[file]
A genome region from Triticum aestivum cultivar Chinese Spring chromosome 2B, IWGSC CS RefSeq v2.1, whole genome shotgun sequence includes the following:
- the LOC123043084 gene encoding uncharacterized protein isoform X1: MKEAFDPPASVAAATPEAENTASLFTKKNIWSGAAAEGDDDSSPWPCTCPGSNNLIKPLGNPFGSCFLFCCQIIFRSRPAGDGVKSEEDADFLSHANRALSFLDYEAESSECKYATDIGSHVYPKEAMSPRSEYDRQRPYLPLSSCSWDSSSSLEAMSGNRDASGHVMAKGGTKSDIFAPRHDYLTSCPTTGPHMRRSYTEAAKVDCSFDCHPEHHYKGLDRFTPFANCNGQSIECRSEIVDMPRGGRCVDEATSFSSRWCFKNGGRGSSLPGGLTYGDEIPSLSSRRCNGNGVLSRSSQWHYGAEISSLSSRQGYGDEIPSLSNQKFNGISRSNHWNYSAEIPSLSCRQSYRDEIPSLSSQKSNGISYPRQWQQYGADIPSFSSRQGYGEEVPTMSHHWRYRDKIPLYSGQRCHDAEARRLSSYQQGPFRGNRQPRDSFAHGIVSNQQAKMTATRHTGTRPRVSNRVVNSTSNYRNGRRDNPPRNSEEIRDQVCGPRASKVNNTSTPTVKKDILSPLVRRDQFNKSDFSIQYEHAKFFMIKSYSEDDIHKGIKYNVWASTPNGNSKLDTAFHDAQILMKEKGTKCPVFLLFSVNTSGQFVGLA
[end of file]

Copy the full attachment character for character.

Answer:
A genome region from Triticum aestivum cultivar Chinese Spring chromosome 2B, IWGSC CS RefSeq v2.1, whole genome shotgun sequence includes the following:
- the LOC123043084 gene encoding uncharacterized protein isoform X1: MKEAFDPPASVAAATPEAENTASLFTKKNIWSGAAAEGDDDSSPWPCTCPGSNNLIKPLGNPFGSCFLFCCQIIFRSRPAGDGVKSEEDADFLSHANRALSFLDYEAESSECKYATDIGSHVYPKEAMSPRSEYDRQRPYLPLSSCSWDSSSSLEAMSGNRDASGHVMAKGGTKSDIFAPRHDYLTSCPTTGPHMRRSYTEAAKVDCSFDCHPEHHYKGLDRFTPFANCNGQSIECRSEIVDMPRGGRCVDEATSFSSRWCFKNGGRGSSLPGGLTYGDEIPSLSSRRCNGNGVLSRSSQWHYGAEISSLSSRQGYGDEIPSLSNQKFNGISRSNHWNYSAEIPSLSCRQSYRDEIPSLSSQKSNGISYPRQWQQYGADIPSFSSRQGYGEEVPTMSHHWRYRDKIPLYSGQRCHDAEARRLSSYQQGPFRGNRQPRDSFAHGIVSNQQAKMTATRHTGTRPRVSNRVVNSTSNYRNGRRDNPPRNSEEIRDQVCGPRASKVNNTSTPTVKKDILSPLVRRDQFNKSDFSIQYEHAKFFMIKSYSEDDIHKGIKYNVWASTPNGNSKLDTAFHDAQILMKEKGTKCPVFLLFSVNTSGQFVGLA